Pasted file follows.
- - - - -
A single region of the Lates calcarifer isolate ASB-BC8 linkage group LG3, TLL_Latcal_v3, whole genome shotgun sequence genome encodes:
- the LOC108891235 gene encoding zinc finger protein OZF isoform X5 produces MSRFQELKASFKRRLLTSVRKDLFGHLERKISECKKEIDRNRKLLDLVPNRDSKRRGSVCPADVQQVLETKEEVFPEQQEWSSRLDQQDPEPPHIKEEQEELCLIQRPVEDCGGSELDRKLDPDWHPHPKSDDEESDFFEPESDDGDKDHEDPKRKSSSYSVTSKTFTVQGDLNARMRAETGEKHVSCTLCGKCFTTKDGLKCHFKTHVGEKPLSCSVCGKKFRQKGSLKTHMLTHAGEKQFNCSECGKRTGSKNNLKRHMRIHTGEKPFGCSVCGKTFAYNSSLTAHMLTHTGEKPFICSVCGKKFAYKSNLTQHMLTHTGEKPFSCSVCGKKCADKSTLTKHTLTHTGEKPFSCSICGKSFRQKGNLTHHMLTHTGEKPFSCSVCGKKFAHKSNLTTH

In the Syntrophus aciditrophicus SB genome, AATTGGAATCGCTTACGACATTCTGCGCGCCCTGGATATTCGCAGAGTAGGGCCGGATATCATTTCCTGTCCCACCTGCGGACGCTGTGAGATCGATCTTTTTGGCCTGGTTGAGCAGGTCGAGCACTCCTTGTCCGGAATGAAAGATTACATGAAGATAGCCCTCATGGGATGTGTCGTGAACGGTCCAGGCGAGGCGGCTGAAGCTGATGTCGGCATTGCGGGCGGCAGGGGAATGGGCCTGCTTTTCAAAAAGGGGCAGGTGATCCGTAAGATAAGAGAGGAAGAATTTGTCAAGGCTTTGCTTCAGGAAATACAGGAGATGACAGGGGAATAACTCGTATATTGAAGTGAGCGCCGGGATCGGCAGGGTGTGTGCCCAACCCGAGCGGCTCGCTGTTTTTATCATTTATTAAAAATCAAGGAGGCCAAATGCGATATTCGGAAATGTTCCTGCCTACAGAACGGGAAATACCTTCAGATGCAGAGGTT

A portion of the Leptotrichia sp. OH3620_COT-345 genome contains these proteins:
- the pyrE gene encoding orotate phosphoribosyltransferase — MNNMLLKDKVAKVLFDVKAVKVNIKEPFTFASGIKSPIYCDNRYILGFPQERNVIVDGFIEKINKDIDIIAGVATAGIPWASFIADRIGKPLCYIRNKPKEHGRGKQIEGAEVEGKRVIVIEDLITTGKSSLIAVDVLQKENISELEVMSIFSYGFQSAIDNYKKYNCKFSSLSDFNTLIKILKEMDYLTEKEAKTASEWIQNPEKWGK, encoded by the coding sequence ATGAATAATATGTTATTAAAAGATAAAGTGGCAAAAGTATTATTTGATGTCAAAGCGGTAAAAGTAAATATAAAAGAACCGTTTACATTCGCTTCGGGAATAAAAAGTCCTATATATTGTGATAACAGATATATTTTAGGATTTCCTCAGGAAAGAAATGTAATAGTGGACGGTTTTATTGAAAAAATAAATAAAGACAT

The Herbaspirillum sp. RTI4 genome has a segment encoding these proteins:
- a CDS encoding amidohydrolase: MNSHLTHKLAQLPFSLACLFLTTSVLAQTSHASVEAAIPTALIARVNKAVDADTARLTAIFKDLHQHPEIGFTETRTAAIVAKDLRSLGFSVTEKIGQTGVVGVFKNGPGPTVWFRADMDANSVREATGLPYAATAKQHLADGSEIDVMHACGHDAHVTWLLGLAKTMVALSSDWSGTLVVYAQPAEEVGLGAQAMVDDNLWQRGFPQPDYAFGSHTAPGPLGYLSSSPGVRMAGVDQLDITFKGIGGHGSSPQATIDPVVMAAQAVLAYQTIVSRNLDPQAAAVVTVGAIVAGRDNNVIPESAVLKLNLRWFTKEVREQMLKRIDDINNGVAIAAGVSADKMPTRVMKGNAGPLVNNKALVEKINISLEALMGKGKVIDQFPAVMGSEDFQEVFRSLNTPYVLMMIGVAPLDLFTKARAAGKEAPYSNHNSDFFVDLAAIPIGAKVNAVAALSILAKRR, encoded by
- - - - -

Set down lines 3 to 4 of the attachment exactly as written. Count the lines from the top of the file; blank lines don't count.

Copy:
In the Syntrophus aciditrophicus SB genome, AATTGGAATCGCTTACGACATTCTGCGCGCCCTGGATATTCGCAGAGTAGGGCCGGATATCATTTCCTGTCCCACCTGCGGACGCTGTGAGATCGATCTTTTTGGCCTGGTTGAGCAGGTCGAGCACTCCTTGTCCGGAATGAAAGATTACATGAAGATAGCCCTCATGGGATGTGTCGTGAACGGTCCAGGCGAGGCGGCTGAAGCTGATGTCGGCATTGCGGGCGGCAGGGGAATGGGCCTGCTTTTCAAAAAGGGGCAGGTGATCCGTAAGATAAGAGAGGAAGAATTTGTCAAGGCTTTGCTTCAGGAAATACAGGAGATGACAGGGGAATAACTCGTATATTGAAGTGAGCGCCGGGATCGGCAGGGTGTGTGCCCAACCCGAGCGGCTCGCTGTTTTTATCATTTATTAAAAATCAAGGAGGCCAAATGCGATATTCGGAAATGTTCCTGCCTACAGAACGGGAAATACCTTCAGATGCAGAGGTT

A portion of the Leptotrichia sp. OH3620_COT-345 genome contains these proteins: